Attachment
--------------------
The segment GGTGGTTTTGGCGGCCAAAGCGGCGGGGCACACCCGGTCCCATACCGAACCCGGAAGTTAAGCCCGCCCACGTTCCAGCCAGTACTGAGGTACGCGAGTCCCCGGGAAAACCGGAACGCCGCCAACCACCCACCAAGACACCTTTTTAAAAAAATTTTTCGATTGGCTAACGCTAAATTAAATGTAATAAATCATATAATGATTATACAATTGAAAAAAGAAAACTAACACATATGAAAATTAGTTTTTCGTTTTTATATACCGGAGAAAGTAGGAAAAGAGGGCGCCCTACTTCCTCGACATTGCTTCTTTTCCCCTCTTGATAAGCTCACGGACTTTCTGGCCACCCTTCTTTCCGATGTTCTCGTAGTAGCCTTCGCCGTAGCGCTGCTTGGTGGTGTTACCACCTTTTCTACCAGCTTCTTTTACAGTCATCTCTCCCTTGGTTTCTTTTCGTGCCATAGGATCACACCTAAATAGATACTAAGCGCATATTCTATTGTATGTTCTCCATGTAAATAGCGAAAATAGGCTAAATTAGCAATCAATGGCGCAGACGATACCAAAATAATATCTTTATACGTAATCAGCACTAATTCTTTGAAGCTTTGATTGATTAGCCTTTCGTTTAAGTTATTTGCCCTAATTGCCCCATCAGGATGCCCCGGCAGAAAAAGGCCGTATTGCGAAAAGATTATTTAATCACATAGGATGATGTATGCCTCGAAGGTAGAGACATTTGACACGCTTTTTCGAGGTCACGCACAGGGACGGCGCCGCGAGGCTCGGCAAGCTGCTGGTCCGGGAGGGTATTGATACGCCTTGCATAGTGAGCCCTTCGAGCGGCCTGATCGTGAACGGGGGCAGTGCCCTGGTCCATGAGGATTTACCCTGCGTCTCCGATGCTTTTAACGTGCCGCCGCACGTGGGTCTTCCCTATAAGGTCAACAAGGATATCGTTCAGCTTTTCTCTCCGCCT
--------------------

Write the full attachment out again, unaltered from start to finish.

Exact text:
The segment GGTGGTTTTGGCGGCCAAAGCGGCGGGGCACACCCGGTCCCATACCGAACCCGGAAGTTAAGCCCGCCCACGTTCCAGCCAGTACTGAGGTACGCGAGTCCCCGGGAAAACCGGAACGCCGCCAACCACCCACCAAGACACCTTTTTAAAAAAATTTTTCGATTGGCTAACGCTAAATTAAATGTAATAAATCATATAATGATTATACAATTGAAAAAAGAAAACTAACACATATGAAAATTAGTTTTTCGTTTTTATATACCGGAGAAAGTAGGAAAAGAGGGCGCCCTACTTCCTCGACATTGCTTCTTTTCCCCTCTTGATAAGCTCACGGACTTTCTGGCCACCCTTCTTTCCGATGTTCTCGTAGTAGCCTTCGCCGTAGCGCTGCTTGGTGGTGTTACCACCTTTTCTACCAGCTTCTTTTACAGTCATCTCTCCCTTGGTTTCTTTTCGTGCCATAGGATCACACCTAAATAGATACTAAGCGCATATTCTATTGTATGTTCTCCATGTAAATAGCGAAAATAGGCTAAATTAGCAATCAATGGCGCAGACGATACCAAAATAATATCTTTATACGTAATCAGCACTAATTCTTTGAAGCTTTGATTGATTAGCCTTTCGTTTAAGTTATTTGCCCTAATTGCCCCATCAGGATGCCCCGGCAGAAAAAGGCCGTATTGCGAAAAGATTATTTAATCACATAGGATGATGTATGCCTCGAAGGTAGAGACATTTGACACGCTTTTTCGAGGTCACGCACAGGGACGGCGCCGCGAGGCTCGGCAAGCTGCTGGTCCGGGAGGGTATTGATACGCCTTGCATAGTGAGCCCTTCGAGCGGCCTGATCGTGAACGGGGGCAGTGCCCTGGTCCATGAGGATTTACCCTGCGTCTCCGATGCTTTTAACGTGCCGCCGCACGTGGGTCTTCCCTATAAGGTCAACAAGGATATCGTTCAGCTTTTCTCTCCGCCT